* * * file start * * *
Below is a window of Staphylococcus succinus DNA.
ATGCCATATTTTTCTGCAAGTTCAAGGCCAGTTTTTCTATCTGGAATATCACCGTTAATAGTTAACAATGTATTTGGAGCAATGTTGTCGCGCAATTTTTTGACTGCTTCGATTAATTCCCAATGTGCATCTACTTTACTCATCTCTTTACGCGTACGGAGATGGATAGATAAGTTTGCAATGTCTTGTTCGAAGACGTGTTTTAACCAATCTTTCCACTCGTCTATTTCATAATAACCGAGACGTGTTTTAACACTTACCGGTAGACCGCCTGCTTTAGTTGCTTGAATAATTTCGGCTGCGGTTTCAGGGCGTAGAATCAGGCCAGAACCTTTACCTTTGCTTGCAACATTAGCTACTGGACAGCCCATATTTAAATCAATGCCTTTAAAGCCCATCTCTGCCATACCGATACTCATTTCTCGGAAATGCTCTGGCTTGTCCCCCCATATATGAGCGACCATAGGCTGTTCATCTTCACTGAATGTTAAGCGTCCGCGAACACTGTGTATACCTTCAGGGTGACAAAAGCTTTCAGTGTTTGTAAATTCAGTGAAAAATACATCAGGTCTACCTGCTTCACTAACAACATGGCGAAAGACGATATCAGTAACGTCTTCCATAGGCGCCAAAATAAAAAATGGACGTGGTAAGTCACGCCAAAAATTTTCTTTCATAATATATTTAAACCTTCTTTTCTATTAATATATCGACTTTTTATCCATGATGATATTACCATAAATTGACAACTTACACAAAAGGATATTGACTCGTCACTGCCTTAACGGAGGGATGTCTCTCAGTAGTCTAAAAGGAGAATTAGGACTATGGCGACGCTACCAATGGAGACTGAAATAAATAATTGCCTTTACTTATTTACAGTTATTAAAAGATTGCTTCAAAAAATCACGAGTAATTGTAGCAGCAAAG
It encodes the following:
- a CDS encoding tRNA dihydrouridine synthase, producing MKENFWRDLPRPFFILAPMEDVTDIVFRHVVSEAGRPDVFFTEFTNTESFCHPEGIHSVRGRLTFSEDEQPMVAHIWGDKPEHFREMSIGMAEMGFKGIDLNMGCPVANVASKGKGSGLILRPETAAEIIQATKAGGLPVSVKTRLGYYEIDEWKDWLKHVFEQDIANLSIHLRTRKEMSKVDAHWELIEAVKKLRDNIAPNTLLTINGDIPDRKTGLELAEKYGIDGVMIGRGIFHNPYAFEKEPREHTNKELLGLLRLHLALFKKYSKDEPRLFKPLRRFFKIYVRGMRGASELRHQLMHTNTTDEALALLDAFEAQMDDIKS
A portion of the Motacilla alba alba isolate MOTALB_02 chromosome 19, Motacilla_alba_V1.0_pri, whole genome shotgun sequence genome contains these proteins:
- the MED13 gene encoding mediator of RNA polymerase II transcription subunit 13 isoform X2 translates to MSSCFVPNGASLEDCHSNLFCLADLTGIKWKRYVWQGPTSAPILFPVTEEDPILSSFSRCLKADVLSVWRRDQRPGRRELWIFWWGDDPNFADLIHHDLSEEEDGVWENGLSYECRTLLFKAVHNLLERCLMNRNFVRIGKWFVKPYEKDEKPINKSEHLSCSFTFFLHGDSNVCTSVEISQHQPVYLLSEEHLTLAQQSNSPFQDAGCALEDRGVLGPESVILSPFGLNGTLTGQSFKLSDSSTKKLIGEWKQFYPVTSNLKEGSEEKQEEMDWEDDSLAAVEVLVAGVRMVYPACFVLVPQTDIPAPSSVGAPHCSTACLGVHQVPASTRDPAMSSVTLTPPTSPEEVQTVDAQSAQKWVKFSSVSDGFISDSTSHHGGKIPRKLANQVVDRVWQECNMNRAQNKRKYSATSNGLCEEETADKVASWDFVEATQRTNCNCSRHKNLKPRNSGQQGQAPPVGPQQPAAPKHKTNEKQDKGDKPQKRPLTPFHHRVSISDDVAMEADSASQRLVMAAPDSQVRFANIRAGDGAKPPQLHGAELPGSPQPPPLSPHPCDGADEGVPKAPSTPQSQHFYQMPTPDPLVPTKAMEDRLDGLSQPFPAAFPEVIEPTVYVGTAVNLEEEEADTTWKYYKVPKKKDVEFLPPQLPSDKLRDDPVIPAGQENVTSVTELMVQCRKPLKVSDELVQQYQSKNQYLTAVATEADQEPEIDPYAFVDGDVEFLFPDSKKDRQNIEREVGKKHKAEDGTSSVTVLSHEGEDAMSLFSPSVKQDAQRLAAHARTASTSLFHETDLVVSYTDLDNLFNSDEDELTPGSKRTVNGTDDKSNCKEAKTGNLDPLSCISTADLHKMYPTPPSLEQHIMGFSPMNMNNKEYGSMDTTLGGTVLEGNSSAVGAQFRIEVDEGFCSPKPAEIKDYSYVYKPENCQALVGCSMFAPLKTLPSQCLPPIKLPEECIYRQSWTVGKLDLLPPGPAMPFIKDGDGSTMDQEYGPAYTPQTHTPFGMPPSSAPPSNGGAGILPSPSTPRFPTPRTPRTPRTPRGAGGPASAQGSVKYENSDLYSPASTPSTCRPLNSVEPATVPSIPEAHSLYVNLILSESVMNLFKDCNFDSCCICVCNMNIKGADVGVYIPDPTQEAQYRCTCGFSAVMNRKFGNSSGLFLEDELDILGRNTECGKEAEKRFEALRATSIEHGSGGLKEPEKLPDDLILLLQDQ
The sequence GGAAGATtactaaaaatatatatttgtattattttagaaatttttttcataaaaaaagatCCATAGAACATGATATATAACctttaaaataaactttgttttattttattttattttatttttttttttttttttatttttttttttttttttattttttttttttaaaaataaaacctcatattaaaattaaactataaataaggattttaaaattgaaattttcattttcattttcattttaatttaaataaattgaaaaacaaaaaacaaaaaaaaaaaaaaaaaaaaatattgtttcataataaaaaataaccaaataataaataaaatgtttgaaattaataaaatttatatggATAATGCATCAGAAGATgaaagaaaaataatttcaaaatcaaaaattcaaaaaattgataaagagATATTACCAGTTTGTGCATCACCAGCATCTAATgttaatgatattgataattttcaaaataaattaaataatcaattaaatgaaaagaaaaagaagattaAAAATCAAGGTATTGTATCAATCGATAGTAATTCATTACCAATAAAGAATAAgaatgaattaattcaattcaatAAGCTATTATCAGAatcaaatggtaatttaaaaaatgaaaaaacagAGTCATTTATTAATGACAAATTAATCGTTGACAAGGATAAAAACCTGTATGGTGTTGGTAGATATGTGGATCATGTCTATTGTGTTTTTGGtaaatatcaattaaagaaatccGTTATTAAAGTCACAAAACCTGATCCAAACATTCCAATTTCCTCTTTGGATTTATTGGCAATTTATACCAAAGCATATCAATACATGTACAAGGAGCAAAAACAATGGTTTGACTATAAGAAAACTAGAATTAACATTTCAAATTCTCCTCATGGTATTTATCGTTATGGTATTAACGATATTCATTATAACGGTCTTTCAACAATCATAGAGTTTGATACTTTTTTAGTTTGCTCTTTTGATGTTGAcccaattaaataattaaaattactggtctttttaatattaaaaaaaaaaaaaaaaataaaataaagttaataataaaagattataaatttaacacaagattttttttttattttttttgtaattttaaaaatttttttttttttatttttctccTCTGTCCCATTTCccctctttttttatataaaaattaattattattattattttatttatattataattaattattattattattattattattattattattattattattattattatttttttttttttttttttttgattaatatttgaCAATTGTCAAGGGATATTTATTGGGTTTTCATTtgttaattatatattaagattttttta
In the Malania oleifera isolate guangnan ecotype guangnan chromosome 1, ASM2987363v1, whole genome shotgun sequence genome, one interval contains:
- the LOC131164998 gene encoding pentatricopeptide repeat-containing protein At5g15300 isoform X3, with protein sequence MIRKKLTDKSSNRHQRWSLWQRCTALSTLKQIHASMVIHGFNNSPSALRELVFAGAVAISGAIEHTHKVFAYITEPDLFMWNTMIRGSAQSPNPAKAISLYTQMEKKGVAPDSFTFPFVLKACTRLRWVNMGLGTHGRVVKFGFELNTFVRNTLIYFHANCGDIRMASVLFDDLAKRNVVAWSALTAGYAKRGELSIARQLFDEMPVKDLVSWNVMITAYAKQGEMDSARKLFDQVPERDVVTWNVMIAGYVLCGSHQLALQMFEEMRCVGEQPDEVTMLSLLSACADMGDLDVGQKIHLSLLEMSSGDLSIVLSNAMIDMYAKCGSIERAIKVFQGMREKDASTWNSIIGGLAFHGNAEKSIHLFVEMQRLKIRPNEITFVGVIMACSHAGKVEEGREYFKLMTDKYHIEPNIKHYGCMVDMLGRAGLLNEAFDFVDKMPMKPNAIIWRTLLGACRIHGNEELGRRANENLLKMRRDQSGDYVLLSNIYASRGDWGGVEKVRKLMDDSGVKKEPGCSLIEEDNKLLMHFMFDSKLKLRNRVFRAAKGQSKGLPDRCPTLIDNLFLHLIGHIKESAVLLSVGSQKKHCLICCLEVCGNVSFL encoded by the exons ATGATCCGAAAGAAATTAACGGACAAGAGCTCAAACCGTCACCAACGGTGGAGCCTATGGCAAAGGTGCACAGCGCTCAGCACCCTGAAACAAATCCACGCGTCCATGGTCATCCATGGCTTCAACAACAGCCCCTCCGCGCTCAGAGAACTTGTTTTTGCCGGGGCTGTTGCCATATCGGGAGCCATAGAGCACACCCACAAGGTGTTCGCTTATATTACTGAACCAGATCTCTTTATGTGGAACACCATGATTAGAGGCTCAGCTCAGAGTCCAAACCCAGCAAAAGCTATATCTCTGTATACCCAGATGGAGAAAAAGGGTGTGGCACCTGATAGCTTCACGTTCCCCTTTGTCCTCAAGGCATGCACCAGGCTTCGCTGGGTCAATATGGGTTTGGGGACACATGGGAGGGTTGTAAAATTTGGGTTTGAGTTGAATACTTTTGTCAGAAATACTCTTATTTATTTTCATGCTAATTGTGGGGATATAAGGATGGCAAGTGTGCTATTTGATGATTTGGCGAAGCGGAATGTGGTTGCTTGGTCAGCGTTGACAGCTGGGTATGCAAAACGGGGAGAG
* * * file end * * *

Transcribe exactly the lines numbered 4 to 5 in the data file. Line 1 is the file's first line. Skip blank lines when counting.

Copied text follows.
- a CDS encoding tRNA dihydrouridine synthase, producing MKENFWRDLPRPFFILAPMEDVTDIVFRHVVSEAGRPDVFFTEFTNTESFCHPEGIHSVRGRLTFSEDEQPMVAHIWGDKPEHFREMSIGMAEMGFKGIDLNMGCPVANVASKGKGSGLILRPETAAEIIQATKAGGLPVSVKTRLGYYEIDEWKDWLKHVFEQDIANLSIHLRTRKEMSKVDAHWELIEAVKKLRDNIAPNTLLTINGDIPDRKTGLELAEKYGIDGVMIGRGIFHNPYAFEKEPREHTNKELLGLLRLHLALFKKYSKDEPRLFKPLRRFFKIYVRGMRGASELRHQLMHTNTTDEALALLDAFEAQMDDIKS
A portion of the Motacilla alba alba isolate MOTALB_02 chromosome 19, Motacilla_alba_V1.0_pri, whole genome shotgun sequence genome contains these proteins: